A Letter from the Editor
When I got off the soccer field my breathing was erratic. It came in the rhythm of three uneven breaths. Sitting down had clearly become my next priority. My body usually responds this way after I do sprints or a large amount of running — the heat was not helping either. “You can barely breathe,” chimed my roommate with the usual look of concern on her face. I looked up, shrugged with a half-hearted smile and plopped to the ground.
“You could come to Crossfit on Monday with me,” teased our friend. I smiled but then felt the usual frustration surge through me when my body responds in this way. My friend’s heart was in the right place and I knew he didn’t understand the bigger problem at hand. Unfortunately, no amount of Crossfit or conditioning can fix a blood disorder.
When I was twelve, I discovered I had a genetic blood disorder called Beta Thalassemia. Beta Thalassemia is a blood disorder that reduces the production of hemoglobin; hemoglobin is the iron-containing protein in red blood cells that carries oxygen to cells throughout the body. This isn’t a life threatening disease, it just means my blood does not get as much oxygen as a normal body does. But when it comes to simple tasks like running, my body literally cannot produce enough oxygen to prevent uneven breathing. I could never play professional sports if I wanted to, and it is probably unwise for me to compete in something like a triathlon.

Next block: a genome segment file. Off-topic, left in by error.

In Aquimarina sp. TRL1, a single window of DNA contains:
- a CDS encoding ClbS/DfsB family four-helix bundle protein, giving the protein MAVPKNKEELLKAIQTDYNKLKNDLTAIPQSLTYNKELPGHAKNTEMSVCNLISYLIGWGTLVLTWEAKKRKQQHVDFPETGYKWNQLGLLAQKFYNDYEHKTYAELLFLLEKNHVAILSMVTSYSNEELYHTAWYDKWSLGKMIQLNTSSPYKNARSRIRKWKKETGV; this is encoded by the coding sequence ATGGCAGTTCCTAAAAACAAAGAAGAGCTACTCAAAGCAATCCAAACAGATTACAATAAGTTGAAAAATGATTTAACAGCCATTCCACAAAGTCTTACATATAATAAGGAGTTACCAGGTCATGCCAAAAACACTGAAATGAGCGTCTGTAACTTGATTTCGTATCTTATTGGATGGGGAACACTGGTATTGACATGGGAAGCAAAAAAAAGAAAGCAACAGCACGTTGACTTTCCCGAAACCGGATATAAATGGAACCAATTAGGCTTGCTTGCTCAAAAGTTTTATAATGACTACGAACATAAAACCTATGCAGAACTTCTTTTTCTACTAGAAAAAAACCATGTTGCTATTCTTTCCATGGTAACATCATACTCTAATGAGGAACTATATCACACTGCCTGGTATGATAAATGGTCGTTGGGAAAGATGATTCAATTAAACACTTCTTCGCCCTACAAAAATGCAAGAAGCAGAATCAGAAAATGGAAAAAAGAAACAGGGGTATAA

The most difficult part to accept is knowing that my body could be performing at a higher level than it is. I tend to become frustrated with myself and that the body I have been given cannot function at the limits to which I wish to push it. However, the Lord has used this unique blood disorder as an avenue for teaching me a beautiful lesson: grace.
The Point Magazine’s theme for the Spring 2015 is grace. Grace can be defined as “giving mercy or receiving pardon.” In each of the following stories, you will find scenarios where giving yourself or others grace is pertinent to living in community with one another. By extending grace to others we are acting as vessels of God’s grace in a world that is in desperate need of it.
Think about the person who lives across from you. Did you know them before you moved into Biola this year? Your dorms or apartments are the unique places where you get to live with people who think and act differently than you do. If it had not been for your floor or complex, you more than likely wouldn’t have been brought into contact with half of these people. What does God challenge us to do with these differences? God challenges us to live in community despite our differences, extending grace to all we meet.
The extension of grace is what reconciles relationships and brings hope to a hurting world. We would like to challenge you again, Biola, to act as vessels of God’s grace. People are like icebergs — only 30 percent of what’s happening in their lives lie above the surface. With the other 70 percent submerged below the water, it’s fair to assume that each person on your floor or in your apartment complex is in as much need of God’s grace as you are.
Lastly, be brave enough to extend grace to yourself. The Lord has placed you right where you are meant to be, every circumstance and every barrier. Allow the moments of frustration you feel for yourself to be a reminder of your need for God and the grace we can give to ourselves because of that need. We are not meant to operate perfectly; if we were, relying on Him in our weaknesses would be unnecessary. I pray that you would allow the feelings of inadequacy to be a bridge for God to spread grace into your lives, so that you may be able to share it with others in return.
Blessings, Alissa C. Sandoval
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